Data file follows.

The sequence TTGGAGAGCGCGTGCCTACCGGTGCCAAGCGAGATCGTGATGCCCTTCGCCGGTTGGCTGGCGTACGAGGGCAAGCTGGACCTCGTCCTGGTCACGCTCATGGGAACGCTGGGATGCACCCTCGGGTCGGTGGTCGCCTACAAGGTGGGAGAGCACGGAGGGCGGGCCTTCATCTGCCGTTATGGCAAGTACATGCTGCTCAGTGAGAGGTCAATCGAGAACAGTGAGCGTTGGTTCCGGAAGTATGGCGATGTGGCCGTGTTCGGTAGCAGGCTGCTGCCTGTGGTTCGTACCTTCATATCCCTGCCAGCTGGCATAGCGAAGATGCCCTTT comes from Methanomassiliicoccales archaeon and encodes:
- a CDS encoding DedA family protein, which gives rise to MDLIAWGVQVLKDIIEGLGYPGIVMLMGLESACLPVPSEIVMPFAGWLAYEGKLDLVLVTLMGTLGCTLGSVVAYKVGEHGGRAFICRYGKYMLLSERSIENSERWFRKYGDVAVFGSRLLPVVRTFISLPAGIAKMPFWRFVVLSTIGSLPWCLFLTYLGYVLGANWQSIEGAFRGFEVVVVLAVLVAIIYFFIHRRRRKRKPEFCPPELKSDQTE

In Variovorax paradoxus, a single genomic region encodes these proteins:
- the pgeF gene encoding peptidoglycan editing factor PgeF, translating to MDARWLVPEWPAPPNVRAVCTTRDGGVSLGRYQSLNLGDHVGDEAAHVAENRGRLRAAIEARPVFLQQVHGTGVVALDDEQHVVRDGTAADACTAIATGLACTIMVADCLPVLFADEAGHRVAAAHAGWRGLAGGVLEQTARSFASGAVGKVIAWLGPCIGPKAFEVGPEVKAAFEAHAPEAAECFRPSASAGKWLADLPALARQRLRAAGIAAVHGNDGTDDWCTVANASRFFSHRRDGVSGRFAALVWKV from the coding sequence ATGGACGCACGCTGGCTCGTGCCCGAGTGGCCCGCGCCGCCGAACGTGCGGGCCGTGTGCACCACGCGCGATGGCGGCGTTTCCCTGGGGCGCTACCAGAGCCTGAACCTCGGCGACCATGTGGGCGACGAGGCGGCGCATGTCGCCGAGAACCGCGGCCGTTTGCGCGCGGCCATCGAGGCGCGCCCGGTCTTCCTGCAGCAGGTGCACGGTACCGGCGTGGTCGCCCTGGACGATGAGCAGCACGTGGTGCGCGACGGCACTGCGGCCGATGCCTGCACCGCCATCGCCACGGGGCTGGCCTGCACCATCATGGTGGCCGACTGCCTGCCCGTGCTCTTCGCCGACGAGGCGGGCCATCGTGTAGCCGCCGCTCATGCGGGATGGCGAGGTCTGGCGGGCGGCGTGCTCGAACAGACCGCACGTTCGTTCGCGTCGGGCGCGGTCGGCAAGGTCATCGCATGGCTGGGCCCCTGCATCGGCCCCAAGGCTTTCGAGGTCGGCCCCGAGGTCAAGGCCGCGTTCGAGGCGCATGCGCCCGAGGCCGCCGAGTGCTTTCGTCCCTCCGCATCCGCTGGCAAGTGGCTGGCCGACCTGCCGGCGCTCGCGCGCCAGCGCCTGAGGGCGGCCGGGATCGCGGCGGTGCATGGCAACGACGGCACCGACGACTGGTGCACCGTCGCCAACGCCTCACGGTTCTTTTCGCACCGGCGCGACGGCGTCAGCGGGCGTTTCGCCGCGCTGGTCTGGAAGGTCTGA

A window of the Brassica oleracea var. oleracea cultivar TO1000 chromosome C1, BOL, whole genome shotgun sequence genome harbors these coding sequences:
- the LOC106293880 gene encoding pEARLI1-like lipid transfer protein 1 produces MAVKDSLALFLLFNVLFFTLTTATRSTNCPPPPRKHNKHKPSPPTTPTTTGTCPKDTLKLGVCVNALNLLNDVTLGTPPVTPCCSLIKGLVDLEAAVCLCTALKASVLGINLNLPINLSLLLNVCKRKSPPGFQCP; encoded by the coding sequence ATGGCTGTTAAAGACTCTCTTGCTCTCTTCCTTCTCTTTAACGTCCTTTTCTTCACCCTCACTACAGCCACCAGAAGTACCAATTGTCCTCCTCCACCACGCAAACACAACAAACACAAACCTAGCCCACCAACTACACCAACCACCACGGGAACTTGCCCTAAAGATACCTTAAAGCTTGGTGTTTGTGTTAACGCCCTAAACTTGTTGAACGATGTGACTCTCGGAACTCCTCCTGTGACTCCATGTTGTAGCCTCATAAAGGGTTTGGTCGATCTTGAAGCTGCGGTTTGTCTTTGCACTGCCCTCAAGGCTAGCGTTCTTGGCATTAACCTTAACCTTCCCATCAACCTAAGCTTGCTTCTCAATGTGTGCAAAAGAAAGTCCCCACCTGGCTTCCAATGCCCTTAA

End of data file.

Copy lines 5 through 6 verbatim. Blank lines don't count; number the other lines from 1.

A window of the Brassica oleracea var. oleracea cultivar TO1000 chromosome C1, BOL, whole genome shotgun sequence genome harbors these coding sequences:
- the LOC106293880 gene encoding pEARLI1-like lipid transfer protein 1 produces MAVKDSLALFLLFNVLFFTLTTATRSTNCPPPPRKHNKHKPSPPTTPTTTGTCPKDTLKLGVCVNALNLLNDVTLGTPPVTPCCSLIKGLVDLEAAVCLCTALKASVLGINLNLPINLSLLLNVCKRKSPPGFQCP; encoded by the coding sequence ATGGCTGTTAAAGACTCTCTTGCTCTCTTCCTTCTCTTTAACGTCCTTTTCTTCACCCTCACTACAGCCACCAGAAGTACCAATTGTCCTCCTCCACCACGCAAACACAACAAACACAAACCTAGCCCACCAACTACACCAACCACCACGGGAACTTGCCCTAAAGATACCTTAAAGCTTGGTGTTTGTGTTAACGCCCTAAACTTGTTGAACGATGTGACTCTCGGAACTCCTCCTGTGACTCCATGTTGTAGCCTCATAAAGGGTTTGGTCGATCTTGAAGCTGCGGTTTGTCTTTGCACTGCCCTCAAGGCTAGCGTTCTTGGCATTAACCTTAACCTTCCCATCAACCTAAGCTTGCTTCTCAATGTGTGCAAAAGAAAGTCCCCACCTGGCTTCCAATGCCCTTAA